August 16, 2005

Vastly different

It's likely you have heard this statement, or variations on it: "India is now an increasingly young country." Right? There are regular claims to that effect, about how the population of our youth is suddenly exploding, how the youth form an ever-larger share of the country. For one example, here's a quote from an article that youth icon, Anil Ambani, wrote for several publications for August 15 2004:
    [T]his country today is a place vastly different from what it was even ten years ago. It is now an overwhelmingly young country.

I've always wondered about such claims: mainly because an entire population doesn't change character so dramatically so fast. So what might have caused this change that that Ambani, and so many others, speak of? What might have turned this country "overwhelmingly young" where it wasn't so "even ten years ago"?

Answer: nothing. Mainly because it isn't true. From the figures, the conclusion is inescapable: the youth's share in the country's population, far from increasing, is actually decreasing. Take a look.

Let's assume that by "youth", we mean people under the age of 25. Over the last four censuses, these are the fractions of the Indian population that segment makes up:

1971: 58.6%
1981: 57.8%
1991: 55.4%
2001: 53.7%

Perhaps, then, we mean people under the age of 35? Well, for that segment, these are the numbers:

1971: 72.6%
1981: 71.8%
1991: 70.7%
2001: 69.0%

Still headed down. 15-25, then? Sliced that way, we see some increase:

1971: 16.6%
1981: 18.2%
1991: 18.3%
2001: 18.4%

And 15-35, the same:

1971: 30.6%
1981: 32.2%
1991: 33.6%
2001: 33.7%

So maybe Anil Ambani and others who say such things really mean the 15-25 or 15-35 age groups when they speak of an "increasingly young" country. But three points about even that claim.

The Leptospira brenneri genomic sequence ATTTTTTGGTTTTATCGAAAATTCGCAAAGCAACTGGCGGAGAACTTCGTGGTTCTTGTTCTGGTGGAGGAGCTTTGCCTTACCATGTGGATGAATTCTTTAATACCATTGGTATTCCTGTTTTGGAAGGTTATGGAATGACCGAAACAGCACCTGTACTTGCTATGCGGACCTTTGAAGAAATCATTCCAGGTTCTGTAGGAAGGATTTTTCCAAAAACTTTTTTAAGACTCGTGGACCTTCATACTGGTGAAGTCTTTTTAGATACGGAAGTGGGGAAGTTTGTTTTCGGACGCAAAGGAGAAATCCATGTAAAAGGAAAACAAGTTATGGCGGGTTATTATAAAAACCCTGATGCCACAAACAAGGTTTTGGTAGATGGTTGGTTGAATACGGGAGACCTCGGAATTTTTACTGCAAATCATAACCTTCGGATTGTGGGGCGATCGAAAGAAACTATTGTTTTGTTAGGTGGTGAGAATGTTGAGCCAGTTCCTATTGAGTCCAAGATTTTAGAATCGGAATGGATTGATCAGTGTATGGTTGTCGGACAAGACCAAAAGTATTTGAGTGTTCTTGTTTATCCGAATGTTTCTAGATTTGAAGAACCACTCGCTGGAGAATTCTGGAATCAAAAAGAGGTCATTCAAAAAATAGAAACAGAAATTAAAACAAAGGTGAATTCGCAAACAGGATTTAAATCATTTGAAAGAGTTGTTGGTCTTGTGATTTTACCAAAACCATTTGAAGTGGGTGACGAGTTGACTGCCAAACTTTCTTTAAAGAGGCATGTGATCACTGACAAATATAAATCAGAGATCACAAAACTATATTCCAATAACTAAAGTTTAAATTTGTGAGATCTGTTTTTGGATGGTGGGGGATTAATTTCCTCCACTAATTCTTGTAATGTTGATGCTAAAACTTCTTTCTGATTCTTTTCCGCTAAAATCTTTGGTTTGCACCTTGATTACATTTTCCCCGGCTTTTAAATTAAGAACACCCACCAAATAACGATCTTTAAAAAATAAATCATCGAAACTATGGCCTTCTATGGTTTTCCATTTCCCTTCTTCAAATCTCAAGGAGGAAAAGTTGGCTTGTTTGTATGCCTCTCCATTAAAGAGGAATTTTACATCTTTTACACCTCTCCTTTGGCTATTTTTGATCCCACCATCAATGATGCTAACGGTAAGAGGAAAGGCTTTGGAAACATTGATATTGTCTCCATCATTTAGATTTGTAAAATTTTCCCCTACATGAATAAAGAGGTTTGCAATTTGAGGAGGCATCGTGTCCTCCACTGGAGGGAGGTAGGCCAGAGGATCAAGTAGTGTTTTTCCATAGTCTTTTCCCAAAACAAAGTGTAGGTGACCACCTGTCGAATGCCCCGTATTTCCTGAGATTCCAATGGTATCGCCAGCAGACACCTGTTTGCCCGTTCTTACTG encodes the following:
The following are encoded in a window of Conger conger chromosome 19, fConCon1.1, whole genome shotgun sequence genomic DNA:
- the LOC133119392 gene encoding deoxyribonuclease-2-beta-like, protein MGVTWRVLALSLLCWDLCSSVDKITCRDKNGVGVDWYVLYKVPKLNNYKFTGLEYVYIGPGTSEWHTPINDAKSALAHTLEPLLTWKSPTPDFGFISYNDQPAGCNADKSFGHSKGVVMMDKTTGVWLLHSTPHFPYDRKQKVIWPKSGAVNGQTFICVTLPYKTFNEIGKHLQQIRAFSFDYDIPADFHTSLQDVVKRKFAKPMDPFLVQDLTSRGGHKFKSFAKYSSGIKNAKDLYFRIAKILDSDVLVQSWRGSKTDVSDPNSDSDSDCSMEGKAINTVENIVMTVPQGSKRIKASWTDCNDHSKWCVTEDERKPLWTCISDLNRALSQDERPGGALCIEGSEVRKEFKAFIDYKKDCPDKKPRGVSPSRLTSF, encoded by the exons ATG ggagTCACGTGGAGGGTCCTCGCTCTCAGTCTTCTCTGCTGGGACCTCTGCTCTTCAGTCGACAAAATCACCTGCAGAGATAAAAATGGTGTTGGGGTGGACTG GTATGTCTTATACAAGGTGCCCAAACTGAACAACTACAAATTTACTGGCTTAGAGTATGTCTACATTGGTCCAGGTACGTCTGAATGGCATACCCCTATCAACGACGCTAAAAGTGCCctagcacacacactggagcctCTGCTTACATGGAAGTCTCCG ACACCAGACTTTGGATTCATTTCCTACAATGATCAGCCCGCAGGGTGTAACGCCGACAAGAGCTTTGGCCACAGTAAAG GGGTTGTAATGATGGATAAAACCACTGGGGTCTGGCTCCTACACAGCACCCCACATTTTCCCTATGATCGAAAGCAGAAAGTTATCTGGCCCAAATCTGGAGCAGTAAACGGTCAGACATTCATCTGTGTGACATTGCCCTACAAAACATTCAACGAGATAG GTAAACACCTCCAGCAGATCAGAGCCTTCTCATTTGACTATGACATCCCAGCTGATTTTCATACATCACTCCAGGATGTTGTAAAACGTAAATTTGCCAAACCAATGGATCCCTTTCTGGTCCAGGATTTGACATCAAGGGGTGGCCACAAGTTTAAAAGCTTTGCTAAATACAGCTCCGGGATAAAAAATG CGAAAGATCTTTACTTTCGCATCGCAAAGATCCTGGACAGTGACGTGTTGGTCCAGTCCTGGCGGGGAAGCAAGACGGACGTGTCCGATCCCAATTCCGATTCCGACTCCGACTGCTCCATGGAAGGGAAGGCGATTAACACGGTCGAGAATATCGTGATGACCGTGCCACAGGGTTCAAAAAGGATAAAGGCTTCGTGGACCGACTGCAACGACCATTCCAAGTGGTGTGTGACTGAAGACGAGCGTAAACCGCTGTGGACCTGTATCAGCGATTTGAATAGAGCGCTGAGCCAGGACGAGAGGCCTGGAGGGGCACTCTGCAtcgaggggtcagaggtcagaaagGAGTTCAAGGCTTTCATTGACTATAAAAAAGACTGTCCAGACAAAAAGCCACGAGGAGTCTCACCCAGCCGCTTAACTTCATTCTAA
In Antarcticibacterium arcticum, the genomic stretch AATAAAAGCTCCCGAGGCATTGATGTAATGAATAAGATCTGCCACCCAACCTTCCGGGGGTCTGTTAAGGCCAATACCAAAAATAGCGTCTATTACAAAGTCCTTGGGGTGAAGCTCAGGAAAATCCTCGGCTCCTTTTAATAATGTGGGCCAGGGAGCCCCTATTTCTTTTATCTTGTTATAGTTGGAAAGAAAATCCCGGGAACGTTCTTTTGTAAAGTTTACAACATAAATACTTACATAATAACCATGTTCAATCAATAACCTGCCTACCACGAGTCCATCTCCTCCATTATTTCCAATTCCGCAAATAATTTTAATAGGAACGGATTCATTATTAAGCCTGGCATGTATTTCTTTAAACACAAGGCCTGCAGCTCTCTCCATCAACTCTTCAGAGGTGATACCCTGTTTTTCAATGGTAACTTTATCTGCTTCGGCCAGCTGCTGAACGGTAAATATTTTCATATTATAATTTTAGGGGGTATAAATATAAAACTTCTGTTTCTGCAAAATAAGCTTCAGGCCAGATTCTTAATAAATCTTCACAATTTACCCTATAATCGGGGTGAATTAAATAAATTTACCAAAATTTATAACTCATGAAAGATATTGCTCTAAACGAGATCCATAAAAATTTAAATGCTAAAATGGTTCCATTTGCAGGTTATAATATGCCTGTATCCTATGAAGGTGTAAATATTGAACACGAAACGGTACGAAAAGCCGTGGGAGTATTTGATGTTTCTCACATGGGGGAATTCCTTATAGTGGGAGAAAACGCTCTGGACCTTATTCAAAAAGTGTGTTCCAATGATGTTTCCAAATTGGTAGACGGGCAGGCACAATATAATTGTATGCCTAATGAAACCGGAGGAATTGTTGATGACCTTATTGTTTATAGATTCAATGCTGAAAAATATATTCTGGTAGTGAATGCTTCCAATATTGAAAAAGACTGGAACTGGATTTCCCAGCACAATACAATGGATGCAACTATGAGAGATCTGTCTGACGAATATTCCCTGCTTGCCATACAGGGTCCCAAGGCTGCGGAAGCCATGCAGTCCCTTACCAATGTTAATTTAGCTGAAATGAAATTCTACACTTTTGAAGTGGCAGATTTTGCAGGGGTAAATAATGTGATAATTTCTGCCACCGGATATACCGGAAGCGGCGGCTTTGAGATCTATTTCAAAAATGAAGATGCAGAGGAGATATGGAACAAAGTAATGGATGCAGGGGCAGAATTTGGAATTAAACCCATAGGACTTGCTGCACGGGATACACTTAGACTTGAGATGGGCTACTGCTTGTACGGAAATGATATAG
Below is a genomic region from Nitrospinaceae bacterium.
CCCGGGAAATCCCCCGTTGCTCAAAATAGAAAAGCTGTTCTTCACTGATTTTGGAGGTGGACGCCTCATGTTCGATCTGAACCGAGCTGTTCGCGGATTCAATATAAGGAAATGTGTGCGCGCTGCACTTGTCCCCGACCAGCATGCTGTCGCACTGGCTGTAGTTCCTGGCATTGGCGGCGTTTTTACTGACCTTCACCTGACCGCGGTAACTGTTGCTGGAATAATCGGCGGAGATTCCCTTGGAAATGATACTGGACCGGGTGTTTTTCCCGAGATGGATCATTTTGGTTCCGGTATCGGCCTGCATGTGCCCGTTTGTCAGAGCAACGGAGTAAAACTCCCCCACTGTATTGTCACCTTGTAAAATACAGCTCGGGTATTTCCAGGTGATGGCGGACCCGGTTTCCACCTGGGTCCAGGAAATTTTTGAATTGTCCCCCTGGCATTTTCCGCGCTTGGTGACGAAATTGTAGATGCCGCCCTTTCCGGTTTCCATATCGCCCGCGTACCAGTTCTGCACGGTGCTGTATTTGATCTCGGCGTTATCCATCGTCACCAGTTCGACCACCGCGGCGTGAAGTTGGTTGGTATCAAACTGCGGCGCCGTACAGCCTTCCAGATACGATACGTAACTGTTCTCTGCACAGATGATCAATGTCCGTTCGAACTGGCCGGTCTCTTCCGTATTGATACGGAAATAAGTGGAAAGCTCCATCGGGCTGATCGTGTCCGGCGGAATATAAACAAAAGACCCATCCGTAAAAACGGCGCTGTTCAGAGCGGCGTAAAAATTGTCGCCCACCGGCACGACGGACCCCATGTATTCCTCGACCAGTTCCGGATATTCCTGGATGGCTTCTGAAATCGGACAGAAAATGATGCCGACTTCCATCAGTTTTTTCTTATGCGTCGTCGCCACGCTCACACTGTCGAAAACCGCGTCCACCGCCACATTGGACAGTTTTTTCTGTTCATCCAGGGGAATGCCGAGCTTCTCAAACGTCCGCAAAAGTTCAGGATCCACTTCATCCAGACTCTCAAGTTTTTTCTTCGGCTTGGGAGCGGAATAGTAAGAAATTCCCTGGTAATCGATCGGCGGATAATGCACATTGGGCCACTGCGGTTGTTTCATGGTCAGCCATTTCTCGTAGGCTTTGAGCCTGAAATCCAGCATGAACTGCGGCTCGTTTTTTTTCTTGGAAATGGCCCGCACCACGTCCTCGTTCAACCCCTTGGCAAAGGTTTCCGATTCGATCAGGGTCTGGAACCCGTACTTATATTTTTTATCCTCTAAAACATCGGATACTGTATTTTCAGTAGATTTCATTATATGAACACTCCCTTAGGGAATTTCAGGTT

One, we're talking about increases of about 2 (15-25) and 3 points (15-35) over 30 years; and just a tenth of a point (in both cases) over the last ten years. Is this reasonably described as turning India "overwhelmingly" young? Is a tenth of a point to be interpreted as "vastly different"?

Two, is it reasonable to use trends in less than a fifth (15-25) or about a third (15-35) of the population to characterize the whole population?

Three, the under-15 numbers are trending steadily downwards; which means that by the next census even the 15-25/15-35 numbers will begin heading downwards. Then even these weak claims of increasing youth will start fraying.

And finally, what these numbers mean is that the guys who are steadily increasing their share are the old fuddy-duddies like me. The numbers for the 35-60 age group:

1971: 21.4%
1981: 21.5%
1991: 21.9%
2001: 22.2%

Nothing unusual about this; believe me, we are not going around whacking youngsters with cricket bats. No, this is a simple consequence of declining birth rates over the last few decades. Like most other countries as they develop, India is best decribed as an aging country.

So move over, you young whippersnappers. Make way for the fuddy-duddies: this is increasingly, if not overwhelmingly, our country as well. And pass me my walking stick, wouldja?


Sources: 1971 and 1981, 1991, 2001 (for 2001, you'll need to download, unzip, open in Excel and do the arithmetic).


phucker said...

Whenever people refer to India as a young country, they are talking relative to the Western world or "First-World". Within India itself, your statement is correct based on available statistics. But compared to the situation in the developed world, we have a larger absolute number of young people about the enter workforce, or in the workforce at a young age. And considering the higher birth rates in our country, over the next ten years, relative to the West, this trend will continue. The proportions of the Old Fogies in the developed world is a serious cause for concern for them - Social Security, Health, e.t.c.

Dilip D'Souza said...

TTG: even relative to the West, we've always had a larger absolute number of young people entering the workforce, because we've always had a larger absolute number of people in the first place!

And in any case, if you read Ambani's essay, for example, there's no mention or implication of making this claim relative to the West. He just says, this is how India has changed over the last ten years. As do many others.

Vikrum said...


I read Ambani's essay and you're right that he does not make any comparisons to the West. Thus TTG's point doesn't make much sense.

You're right that India 2005 has less proportionately less young people than India 1971, 81, and 91.

If Ambani was questioned on his essay, my guess is that he would buttress his claim that India "has more young people than ever before" by mentioning that India has more young people in the aggregate than before (i.e. Year 2005: 53.7% of 1 billion = 537,000,000 people under 25; Year 1971: 58.6% of 548 million = 321,128,000 people under 25).